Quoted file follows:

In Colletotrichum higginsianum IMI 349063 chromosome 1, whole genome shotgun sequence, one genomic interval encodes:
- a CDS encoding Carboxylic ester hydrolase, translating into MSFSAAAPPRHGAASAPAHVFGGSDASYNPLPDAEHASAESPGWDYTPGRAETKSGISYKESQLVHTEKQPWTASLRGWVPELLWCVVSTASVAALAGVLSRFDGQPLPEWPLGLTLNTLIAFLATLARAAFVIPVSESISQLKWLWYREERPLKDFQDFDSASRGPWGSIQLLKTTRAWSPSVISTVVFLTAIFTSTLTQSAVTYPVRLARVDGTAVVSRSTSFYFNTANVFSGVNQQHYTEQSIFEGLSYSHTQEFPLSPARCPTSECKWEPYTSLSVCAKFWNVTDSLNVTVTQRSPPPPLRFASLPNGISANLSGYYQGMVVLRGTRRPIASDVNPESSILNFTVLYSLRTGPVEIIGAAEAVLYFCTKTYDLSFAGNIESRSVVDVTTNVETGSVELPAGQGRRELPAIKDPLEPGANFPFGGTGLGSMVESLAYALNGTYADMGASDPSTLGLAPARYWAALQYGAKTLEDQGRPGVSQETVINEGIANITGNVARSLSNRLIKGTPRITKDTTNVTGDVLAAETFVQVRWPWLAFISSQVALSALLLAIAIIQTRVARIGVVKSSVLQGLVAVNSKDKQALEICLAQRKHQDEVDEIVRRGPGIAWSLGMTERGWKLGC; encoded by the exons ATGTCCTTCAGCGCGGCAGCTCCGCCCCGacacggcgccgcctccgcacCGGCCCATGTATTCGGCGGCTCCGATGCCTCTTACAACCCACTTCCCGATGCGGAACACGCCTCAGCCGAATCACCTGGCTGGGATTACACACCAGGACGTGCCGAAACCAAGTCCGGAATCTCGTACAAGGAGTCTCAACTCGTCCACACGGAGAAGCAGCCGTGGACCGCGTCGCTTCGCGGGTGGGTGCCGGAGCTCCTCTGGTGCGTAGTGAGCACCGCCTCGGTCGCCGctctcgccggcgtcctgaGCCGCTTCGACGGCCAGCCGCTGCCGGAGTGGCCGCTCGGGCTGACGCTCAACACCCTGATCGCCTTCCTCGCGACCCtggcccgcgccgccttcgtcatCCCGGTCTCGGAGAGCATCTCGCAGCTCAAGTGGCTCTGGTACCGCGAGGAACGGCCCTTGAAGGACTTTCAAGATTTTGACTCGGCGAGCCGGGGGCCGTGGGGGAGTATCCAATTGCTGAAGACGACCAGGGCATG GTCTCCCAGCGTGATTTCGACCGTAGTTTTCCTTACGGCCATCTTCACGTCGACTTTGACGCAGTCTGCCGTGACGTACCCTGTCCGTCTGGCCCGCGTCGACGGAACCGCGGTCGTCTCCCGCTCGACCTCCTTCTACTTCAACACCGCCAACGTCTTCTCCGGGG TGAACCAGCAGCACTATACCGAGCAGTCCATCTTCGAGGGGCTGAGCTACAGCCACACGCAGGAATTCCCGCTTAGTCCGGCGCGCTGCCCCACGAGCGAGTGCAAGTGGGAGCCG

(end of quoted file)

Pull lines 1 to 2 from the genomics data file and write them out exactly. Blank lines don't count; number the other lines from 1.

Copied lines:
In Colletotrichum higginsianum IMI 349063 chromosome 1, whole genome shotgun sequence, one genomic interval encodes:
- a CDS encoding Carboxylic ester hydrolase, translating into MSFSAAAPPRHGAASAPAHVFGGSDASYNPLPDAEHASAESPGWDYTPGRAETKSGISYKESQLVHTEKQPWTASLRGWVPELLWCVVSTASVAALAGVLSRFDGQPLPEWPLGLTLNTLIAFLATLARAAFVIPVSESISQLKWLWYREERPLKDFQDFDSASRGPWGSIQLLKTTRAWSPSVISTVVFLTAIFTSTLTQSAVTYPVRLARVDGTAVVSRSTSFYFNTANVFSGVNQQHYTEQSIFEGLSYSHTQEFPLSPARCPTSECKWEPYTSLSVCAKFWNVTDSLNVTVTQRSPPPPLRFASLPNGISANLSGYYQGMVVLRGTRRPIASDVNPESSILNFTVLYSLRTGPVEIIGAAEAVLYFCTKTYDLSFAGNIESRSVVDVTTNVETGSVELPAGQGRRELPAIKDPLEPGANFPFGGTGLGSMVESLAYALNGTYADMGASDPSTLGLAPARYWAALQYGAKTLEDQGRPGVSQETVINEGIANITGNVARSLSNRLIKGTPRITKDTTNVTGDVLAAETFVQVRWPWLAFISSQVALSALLLAIAIIQTRVARIGVVKSSVLQGLVAVNSKDKQALEICLAQRKHQDEVDEIVRRGPGIAWSLGMTERGWKLGC; encoded by the exons ATGTCCTTCAGCGCGGCAGCTCCGCCCCGacacggcgccgcctccgcacCGGCCCATGTATTCGGCGGCTCCGATGCCTCTTACAACCCACTTCCCGATGCGGAACACGCCTCAGCCGAATCACCTGGCTGGGATTACACACCAGGACGTGCCGAAACCAAGTCCGGAATCTCGTACAAGGAGTCTCAACTCGTCCACACGGAGAAGCAGCCGTGGACCGCGTCGCTTCGCGGGTGGGTGCCGGAGCTCCTCTGGTGCGTAGTGAGCACCGCCTCGGTCGCCGctctcgccggcgtcctgaGCCGCTTCGACGGCCAGCCGCTGCCGGAGTGGCCGCTCGGGCTGACGCTCAACACCCTGATCGCCTTCCTCGCGACCCtggcccgcgccgccttcgtcatCCCGGTCTCGGAGAGCATCTCGCAGCTCAAGTGGCTCTGGTACCGCGAGGAACGGCCCTTGAAGGACTTTCAAGATTTTGACTCGGCGAGCCGGGGGCCGTGGGGGAGTATCCAATTGCTGAAGACGACCAGGGCATG GTCTCCCAGCGTGATTTCGACCGTAGTTTTCCTTACGGCCATCTTCACGTCGACTTTGACGCAGTCTGCCGTGACGTACCCTGTCCGTCTGGCCCGCGTCGACGGAACCGCGGTCGTCTCCCGCTCGACCTCCTTCTACTTCAACACCGCCAACGTCTTCTCCGGGG TGAACCAGCAGCACTATACCGAGCAGTCCATCTTCGAGGGGCTGAGCTACAGCCACACGCAGGAATTCCCGCTTAGTCCGGCGCGCTGCCCCACGAGCGAGTGCAAGTGGGAGCCG